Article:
One of the girls’ friends got a Leap-Pad Explorer (essentially an iPad specifically designed for pre-schoolers) for her recent 4th birthday from a generous uncle. Said friend opened it up, played with it for a few minutes and discarded it…until R and G came to play. During their usual ‘We’re at someone else’s house so we have to play with ALL of their toys within five minutes of arriving’ thing, G discovered the Leap-Pad and we essentially lost her for the next hour or two.
G definitely takes after her father when it comes to gadgets. I wish I’d taken a picture of Dh and G together, she perched on his lap completing game after game, he with one arm around G whilst holding a beer in the other. It was a perfect moment of father-daughter harmony. She picked up the principle of the machine in seconds, although she found the sluggish response time of the screen more than a little frustrated. R and their friend realised that G was hogging this particular toy and sought to deprive her of it. A three-way stand-off ensued until R and C were called upon to assist with making apple and rhubarb crumble, leaving G to complete the penguin game in peace.
There’s a tussle between parents that give their child a hand-held gaming device for their 2nd birthday and those who think that computers are essentially evil and that all pre-school children should play with mud and sticks until they are absolutely forced to use a machine to complete homework.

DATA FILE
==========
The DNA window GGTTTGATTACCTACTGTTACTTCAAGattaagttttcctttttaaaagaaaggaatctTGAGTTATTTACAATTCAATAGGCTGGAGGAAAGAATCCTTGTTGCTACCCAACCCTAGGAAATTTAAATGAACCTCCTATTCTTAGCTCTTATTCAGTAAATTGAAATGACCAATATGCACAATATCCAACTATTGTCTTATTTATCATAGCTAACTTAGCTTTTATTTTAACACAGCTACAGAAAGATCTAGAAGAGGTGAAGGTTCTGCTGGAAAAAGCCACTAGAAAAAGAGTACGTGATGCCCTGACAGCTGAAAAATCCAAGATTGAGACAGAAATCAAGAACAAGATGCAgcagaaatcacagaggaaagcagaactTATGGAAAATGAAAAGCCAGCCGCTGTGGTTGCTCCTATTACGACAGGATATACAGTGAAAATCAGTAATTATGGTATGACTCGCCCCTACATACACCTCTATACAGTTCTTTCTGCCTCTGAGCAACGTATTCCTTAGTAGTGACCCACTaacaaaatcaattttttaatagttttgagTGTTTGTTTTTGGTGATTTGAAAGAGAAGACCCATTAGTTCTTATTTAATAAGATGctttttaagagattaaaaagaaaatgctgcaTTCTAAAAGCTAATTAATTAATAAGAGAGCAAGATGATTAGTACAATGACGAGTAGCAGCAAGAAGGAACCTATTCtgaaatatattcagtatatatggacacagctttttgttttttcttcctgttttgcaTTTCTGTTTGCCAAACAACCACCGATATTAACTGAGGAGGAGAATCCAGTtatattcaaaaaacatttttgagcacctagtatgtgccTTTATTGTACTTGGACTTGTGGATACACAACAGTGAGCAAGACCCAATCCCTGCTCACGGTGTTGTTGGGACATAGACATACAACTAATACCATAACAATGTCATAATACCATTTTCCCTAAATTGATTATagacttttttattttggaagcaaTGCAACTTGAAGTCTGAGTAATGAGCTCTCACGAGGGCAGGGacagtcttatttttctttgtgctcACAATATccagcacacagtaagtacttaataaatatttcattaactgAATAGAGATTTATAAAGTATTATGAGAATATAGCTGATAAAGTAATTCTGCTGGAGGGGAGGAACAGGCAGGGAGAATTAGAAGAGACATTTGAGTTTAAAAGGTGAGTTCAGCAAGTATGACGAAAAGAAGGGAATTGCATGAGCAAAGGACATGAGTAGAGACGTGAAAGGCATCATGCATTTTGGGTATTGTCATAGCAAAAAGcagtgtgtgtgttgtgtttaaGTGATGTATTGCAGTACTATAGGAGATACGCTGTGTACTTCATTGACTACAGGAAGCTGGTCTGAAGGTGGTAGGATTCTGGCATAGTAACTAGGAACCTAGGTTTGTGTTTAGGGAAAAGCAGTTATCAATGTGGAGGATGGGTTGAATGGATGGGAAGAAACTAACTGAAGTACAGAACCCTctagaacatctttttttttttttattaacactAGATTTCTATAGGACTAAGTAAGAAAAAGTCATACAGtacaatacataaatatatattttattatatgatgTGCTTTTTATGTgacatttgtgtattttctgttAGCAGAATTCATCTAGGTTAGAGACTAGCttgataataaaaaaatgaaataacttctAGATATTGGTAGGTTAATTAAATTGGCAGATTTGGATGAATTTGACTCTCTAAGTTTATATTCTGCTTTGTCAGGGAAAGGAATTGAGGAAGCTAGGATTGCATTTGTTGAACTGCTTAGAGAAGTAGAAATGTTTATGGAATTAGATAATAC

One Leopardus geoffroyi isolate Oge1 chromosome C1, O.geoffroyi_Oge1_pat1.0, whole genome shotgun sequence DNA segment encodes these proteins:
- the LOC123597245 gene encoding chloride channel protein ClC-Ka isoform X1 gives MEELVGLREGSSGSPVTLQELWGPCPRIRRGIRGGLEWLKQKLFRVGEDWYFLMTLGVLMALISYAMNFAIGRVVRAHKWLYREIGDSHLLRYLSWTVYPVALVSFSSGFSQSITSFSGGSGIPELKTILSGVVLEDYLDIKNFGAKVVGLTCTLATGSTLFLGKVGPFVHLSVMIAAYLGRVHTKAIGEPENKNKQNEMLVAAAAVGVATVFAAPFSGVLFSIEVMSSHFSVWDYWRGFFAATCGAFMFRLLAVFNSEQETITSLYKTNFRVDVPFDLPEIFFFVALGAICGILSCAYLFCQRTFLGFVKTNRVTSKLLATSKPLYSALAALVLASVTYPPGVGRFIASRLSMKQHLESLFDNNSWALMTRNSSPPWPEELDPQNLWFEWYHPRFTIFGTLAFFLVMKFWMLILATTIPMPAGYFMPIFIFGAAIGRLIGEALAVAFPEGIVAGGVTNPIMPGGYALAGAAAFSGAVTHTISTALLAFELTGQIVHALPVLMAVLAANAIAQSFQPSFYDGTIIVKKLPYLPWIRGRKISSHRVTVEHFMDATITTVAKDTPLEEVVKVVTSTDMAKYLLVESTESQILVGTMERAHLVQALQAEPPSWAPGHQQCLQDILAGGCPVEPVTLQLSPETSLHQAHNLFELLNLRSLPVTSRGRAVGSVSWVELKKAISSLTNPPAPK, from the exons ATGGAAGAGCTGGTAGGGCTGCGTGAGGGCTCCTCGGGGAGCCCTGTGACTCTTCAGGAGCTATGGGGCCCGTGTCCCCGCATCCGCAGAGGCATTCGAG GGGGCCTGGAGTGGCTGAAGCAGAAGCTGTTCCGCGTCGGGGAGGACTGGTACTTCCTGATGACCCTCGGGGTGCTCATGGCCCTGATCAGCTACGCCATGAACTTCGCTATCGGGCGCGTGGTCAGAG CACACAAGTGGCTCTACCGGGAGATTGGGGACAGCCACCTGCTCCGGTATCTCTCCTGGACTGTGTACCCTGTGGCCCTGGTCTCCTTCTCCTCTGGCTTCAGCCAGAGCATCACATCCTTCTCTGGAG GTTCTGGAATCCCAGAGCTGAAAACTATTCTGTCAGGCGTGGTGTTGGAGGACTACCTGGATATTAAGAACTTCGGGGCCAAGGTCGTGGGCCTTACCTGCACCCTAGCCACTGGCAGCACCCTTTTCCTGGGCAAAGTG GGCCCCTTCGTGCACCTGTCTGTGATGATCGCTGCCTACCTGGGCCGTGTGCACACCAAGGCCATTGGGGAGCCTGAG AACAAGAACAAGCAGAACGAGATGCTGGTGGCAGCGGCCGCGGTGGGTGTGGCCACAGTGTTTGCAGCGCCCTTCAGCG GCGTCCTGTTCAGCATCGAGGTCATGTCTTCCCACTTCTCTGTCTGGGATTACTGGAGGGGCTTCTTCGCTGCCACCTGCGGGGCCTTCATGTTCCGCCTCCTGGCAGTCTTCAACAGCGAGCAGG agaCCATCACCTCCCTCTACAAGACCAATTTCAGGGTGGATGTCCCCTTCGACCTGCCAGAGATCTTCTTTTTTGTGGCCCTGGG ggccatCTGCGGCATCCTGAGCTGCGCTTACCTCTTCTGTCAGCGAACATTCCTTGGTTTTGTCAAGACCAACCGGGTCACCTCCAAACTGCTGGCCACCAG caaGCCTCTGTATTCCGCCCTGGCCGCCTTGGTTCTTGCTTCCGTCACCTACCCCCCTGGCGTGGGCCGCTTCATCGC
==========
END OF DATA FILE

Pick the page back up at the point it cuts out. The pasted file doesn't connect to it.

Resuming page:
I’m ambivalent about the girls having access to computers at this age. I don’t think a little bit of educational computer work does them any harm – the girls are very fond of the games on the Ben and Holly website – but I wouldn’t want to lose them to a screen for hours at a time, for precisely the same reasons that I have always rationed their TV watching. The girls are going to be using computers when they start school, so they may as well familiarise themselves with the concept. However, the world is too exciting and there is more to life than staring at a screen (says she tapping away on her laptop), plus they have years to spend in front of a computer when they go to school and work. In any case, Dh is a ‘gamer’ and I’m pretty fond of the odd game of The Sims and Just Dance, so I can’t be a hypocrite and deny the existence of games when the girls can see the evidence all around them.
R is definitely more of an active outdoorsy girl whereas G prefers being indoors with a colouring book, but they are both taken with gadgets. I downloaded a Peppa Pig app onto my iPhone over the weekend and G is already a master of the piñata game. I showed them my (sadly neglected) Nintendo DS Lite and I’m wondering if I’ll ever get to do my brain training exercises again as they played the mini games on Super Mario and patted my poor old Nintendog. Dh is already hatching plans to add a second DS to the collection and I think I’ll be donating mine to the girls…for small bouts of controlled gameplay with an educational bent of course. It won’t do them any harm.